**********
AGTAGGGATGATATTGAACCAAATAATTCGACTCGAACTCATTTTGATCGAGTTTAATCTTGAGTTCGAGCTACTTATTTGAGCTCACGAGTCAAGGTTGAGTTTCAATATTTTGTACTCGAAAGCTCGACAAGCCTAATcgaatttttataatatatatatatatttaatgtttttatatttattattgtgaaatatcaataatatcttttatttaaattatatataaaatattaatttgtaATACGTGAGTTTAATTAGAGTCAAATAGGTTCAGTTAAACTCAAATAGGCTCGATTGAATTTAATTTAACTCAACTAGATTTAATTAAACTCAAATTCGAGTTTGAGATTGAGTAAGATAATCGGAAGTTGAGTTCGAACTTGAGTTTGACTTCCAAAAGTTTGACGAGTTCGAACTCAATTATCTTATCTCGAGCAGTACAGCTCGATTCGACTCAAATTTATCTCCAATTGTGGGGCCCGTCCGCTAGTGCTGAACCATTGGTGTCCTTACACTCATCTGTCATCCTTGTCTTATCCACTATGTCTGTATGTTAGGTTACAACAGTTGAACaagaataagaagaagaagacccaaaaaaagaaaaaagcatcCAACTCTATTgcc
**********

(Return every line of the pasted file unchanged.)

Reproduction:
AGTAGGGATGATATTGAACCAAATAATTCGACTCGAACTCATTTTGATCGAGTTTAATCTTGAGTTCGAGCTACTTATTTGAGCTCACGAGTCAAGGTTGAGTTTCAATATTTTGTACTCGAAAGCTCGACAAGCCTAATcgaatttttataatatatatatatatttaatgtttttatatttattattgtgaaatatcaataatatcttttatttaaattatatataaaatattaatttgtaATACGTGAGTTTAATTAGAGTCAAATAGGTTCAGTTAAACTCAAATAGGCTCGATTGAATTTAATTTAACTCAACTAGATTTAATTAAACTCAAATTCGAGTTTGAGATTGAGTAAGATAATCGGAAGTTGAGTTCGAACTTGAGTTTGACTTCCAAAAGTTTGACGAGTTCGAACTCAATTATCTTATCTCGAGCAGTACAGCTCGATTCGACTCAAATTTATCTCCAATTGTGGGGCCCGTCCGCTAGTGCTGAACCATTGGTGTCCTTACACTCATCTGTCATCCTTGTCTTATCCACTATGTCTGTATGTTAGGTTACAACAGTTGAACaagaataagaagaagaagacccaaaaaaagaaaaaagcatcCAACTCTATTgcc